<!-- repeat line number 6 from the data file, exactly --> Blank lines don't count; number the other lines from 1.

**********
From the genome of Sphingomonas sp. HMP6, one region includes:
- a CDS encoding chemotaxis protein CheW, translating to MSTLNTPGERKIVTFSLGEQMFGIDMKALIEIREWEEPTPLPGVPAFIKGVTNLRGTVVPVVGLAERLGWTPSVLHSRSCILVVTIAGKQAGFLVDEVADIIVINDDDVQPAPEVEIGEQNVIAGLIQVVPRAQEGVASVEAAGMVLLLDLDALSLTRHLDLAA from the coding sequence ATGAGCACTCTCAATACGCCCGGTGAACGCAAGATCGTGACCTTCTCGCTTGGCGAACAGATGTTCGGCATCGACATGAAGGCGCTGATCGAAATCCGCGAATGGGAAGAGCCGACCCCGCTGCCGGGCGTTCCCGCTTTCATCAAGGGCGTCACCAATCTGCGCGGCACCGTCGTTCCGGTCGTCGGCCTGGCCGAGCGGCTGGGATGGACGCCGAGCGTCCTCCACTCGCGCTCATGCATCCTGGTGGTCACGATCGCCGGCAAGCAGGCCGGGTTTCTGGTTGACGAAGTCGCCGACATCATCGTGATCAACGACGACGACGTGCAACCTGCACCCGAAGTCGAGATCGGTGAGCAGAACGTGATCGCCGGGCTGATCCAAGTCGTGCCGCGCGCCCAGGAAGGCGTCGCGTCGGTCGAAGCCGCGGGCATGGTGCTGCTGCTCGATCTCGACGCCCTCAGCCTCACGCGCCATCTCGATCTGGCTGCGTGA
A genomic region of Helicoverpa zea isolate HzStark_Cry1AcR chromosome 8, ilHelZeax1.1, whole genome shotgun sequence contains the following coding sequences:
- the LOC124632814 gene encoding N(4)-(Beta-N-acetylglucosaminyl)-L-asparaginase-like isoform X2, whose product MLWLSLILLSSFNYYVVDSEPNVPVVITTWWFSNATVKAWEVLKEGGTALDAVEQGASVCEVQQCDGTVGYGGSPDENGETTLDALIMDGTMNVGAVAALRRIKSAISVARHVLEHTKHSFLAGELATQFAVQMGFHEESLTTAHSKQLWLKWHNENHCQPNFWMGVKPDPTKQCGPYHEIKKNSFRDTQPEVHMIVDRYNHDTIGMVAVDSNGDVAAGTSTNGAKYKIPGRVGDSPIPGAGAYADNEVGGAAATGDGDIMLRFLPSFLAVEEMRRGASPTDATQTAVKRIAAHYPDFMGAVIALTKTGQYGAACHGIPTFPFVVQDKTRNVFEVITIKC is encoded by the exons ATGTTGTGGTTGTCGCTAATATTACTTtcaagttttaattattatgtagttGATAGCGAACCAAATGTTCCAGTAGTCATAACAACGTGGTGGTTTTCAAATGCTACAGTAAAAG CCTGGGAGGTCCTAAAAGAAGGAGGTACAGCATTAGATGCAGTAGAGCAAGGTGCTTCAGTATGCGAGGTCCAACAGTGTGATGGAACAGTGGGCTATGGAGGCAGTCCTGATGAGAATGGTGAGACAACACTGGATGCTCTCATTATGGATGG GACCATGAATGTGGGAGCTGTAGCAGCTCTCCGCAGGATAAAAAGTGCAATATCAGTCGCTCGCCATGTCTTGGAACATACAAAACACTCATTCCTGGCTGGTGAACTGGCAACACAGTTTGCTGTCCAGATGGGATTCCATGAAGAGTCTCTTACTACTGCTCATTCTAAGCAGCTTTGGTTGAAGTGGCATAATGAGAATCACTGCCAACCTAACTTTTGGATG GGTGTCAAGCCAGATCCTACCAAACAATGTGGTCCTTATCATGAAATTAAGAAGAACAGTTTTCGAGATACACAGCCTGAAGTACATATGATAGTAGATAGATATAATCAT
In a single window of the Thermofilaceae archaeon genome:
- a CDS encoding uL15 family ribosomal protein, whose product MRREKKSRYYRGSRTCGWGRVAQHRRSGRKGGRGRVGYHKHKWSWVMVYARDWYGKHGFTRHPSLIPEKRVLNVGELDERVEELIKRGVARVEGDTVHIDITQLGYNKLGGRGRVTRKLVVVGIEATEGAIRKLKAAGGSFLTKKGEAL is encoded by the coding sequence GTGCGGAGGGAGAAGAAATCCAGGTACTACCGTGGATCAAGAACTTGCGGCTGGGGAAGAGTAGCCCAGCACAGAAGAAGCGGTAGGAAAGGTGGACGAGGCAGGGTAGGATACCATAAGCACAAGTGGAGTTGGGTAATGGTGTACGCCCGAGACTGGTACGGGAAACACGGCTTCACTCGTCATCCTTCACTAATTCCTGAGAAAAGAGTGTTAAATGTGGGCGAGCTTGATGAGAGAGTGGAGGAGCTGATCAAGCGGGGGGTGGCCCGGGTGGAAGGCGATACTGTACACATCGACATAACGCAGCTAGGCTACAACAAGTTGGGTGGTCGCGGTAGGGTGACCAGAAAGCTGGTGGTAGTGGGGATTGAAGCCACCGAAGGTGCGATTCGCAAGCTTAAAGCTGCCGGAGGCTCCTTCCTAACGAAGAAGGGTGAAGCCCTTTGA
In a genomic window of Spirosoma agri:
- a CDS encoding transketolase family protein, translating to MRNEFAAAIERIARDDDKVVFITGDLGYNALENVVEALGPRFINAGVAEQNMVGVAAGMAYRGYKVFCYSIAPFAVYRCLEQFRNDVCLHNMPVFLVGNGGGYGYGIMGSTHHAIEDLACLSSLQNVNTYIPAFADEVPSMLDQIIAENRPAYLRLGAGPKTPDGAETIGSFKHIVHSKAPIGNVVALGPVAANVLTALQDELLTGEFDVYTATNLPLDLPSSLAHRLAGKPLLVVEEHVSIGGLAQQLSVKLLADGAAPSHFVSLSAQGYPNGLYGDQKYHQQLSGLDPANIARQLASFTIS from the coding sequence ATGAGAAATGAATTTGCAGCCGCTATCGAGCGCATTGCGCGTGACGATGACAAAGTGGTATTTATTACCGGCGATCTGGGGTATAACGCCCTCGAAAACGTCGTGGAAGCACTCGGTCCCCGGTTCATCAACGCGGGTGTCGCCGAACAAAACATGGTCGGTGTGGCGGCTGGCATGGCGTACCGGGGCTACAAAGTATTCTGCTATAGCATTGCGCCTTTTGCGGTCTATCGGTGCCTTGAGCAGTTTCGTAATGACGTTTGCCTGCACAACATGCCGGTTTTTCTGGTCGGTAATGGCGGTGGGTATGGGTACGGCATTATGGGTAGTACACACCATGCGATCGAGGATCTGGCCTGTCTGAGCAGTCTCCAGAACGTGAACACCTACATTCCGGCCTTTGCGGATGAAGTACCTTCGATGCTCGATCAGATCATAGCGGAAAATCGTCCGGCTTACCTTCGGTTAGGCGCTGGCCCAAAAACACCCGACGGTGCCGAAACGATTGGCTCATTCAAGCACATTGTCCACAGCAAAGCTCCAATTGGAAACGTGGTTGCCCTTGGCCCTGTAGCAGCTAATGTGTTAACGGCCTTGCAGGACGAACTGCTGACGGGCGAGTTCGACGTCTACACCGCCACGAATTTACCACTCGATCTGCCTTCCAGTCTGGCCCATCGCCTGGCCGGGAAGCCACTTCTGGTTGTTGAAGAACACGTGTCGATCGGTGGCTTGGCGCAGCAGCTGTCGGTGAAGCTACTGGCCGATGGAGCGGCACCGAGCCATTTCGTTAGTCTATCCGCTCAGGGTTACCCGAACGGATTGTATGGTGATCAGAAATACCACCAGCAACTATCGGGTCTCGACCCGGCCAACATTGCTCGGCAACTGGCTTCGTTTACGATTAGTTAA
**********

- a CDS encoding uL15 family ribosomal protein, whose product MRREKKSRYYRGSRTCGWGRVAQHRRSGRKGGRGRVGYHKHKWSWVMVYARDWYGKHGFTRHPSLIPEKRVLNVGELDERVEELIKRGVARVEGDTVHIDITQLGYNKLGGRGRVTRKLVVVGIEATEGAIRKLKAAGGSFLTKKGEAL is encoded by the coding sequence GTGCGGAGGGAGAAGAAATCCAGGTACTACCGTGGATCAAGAACTTGCGGCTGGGGAAGAGTAGCCCAGCACAGAAGAAGCGGTAGGAAAGGTGGACGAGGCAGGGTAGGATACCATAAGCACAAGTGGAGTTGGGTAATGGTGTACGCCCGAGACTGGTACGGGAAACACGGCTTCACTCGTCATCCTTCACTAATTCCTGAGAAAAGAGTGTTAAATGTGGGCGAGCTTGATGAGAGAGTGGAGGAGCTGATCAAGCGGGGGGTGGCCCGGGTGGAAGGCGATACTGTACACATCGACATAACGCAGCTAGGCTACAACAAGTTGGGTGGTCGCGGTAGGGTGACCAGAAAGCTGGTGGTAGTGGGGATTGAAGCCACCGAAGGTGCGATTCGCAAGCTTAAAGCTGCCGGAGGCTCCTTCCTAACGAAGAAGGGTGAAGCCCTTTGA